Animator John Coates dies while working on an updated version of the British Christmas classic, “The Snowman.”
British animator John Coates, the man behind such projects such as The Beatles’ Yellow Submarine, The Wind in the Willows, and Christmas classic The Snowman, has died at the age of 84, according to a report by The Guardian. The beloved animator died of cancer on Sunday in his home in Longfield, Kent, in the U.K.
Coates had been working part-time on the sequel to the Oscar-nominated The Snowman, which airs annually in the U.K. The sequel, entitled The Snowman and the Snowdog, will air this Christmas on channel 4.
A former British army officer who served in WWII and was later a film distributor in Asia, Coates was one of the most respected figures in the animation industry, with credits including The World of Peter Rabbit and Friends and the animated cult film Heavy Metal.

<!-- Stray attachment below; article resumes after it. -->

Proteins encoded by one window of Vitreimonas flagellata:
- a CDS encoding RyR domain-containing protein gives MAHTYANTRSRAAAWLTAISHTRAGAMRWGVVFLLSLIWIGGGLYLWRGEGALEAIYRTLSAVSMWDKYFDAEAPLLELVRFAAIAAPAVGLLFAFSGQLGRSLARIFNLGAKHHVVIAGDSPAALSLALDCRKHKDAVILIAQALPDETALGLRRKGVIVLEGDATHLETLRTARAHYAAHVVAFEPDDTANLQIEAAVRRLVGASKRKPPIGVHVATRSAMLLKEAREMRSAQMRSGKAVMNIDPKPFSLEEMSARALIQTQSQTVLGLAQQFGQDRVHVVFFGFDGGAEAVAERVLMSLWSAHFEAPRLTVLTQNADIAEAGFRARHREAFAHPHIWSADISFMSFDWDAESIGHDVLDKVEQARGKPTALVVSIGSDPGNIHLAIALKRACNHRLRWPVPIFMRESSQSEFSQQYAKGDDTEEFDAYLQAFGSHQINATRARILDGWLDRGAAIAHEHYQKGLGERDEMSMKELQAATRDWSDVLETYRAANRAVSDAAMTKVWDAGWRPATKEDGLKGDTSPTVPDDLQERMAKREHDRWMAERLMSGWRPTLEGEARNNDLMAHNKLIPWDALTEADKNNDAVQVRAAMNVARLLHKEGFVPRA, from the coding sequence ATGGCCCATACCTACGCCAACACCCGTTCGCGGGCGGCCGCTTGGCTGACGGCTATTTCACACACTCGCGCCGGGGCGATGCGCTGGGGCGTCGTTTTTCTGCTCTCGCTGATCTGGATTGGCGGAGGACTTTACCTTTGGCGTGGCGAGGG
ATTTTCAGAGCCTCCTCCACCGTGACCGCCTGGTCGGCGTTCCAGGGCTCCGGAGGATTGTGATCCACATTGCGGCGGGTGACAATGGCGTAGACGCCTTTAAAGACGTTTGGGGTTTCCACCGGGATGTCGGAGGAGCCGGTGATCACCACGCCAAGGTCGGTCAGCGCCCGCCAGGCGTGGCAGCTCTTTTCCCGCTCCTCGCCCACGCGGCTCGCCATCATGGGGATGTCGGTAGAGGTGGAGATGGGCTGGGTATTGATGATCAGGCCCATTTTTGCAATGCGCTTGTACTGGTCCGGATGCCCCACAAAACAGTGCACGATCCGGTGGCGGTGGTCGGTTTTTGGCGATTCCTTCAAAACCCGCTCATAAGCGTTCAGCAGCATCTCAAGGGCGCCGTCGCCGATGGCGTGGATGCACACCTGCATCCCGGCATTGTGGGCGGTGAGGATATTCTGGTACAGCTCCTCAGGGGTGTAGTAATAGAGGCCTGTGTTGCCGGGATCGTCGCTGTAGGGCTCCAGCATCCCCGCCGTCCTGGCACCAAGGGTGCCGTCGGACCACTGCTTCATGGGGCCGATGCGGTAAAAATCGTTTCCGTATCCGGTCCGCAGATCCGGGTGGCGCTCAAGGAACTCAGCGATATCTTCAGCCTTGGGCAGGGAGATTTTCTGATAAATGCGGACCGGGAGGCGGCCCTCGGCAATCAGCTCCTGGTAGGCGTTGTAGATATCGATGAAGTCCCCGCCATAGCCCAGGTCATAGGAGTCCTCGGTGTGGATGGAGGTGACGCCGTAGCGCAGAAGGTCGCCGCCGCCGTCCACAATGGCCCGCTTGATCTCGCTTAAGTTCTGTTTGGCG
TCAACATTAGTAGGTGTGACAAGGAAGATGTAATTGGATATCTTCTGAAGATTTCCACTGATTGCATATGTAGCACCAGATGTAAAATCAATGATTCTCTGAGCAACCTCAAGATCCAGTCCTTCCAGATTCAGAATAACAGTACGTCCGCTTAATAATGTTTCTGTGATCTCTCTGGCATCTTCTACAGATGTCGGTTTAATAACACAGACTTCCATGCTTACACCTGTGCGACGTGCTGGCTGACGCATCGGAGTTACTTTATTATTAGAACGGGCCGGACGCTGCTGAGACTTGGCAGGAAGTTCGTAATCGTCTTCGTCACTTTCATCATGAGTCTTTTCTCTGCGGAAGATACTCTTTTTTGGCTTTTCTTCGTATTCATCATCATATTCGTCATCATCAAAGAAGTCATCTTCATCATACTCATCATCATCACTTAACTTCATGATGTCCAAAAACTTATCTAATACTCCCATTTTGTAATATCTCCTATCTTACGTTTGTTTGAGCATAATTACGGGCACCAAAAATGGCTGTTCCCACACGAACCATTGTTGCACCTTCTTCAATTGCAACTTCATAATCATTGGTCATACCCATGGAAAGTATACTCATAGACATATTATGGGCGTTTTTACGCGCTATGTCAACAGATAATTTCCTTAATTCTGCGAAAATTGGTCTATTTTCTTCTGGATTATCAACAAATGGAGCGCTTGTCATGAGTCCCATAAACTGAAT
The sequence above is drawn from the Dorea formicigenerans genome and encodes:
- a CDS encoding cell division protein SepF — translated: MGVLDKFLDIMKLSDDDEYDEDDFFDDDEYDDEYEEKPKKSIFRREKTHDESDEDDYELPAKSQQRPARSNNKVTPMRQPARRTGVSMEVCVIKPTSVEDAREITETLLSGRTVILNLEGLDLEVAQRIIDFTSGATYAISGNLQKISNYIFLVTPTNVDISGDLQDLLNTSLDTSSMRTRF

Coates co-founded TVC in London with George Dunning in 1957, after serving as an army officer in WWII and working as a distributor for Rank films throughout Asia. Upon his return to England, Coates and Dunning set up TVC in London and began producing highly regarded animated shows such as The Snowman (1982), the lovely Christmas tale of the friendship between a boy and his snowman (directed by Dianne Jackson and Jimmy Murakami) which won the BAFTA for Best Children’s Drama and received an Oscar nomination for Best Animated Short in 1983.
UPDATE: John Coates was actually 84 when he passed away; he was born in 1927, and his 85th birthday would have been this year on November 7.
Jennifer Wolfe is Director of News & Content at Animation World Network.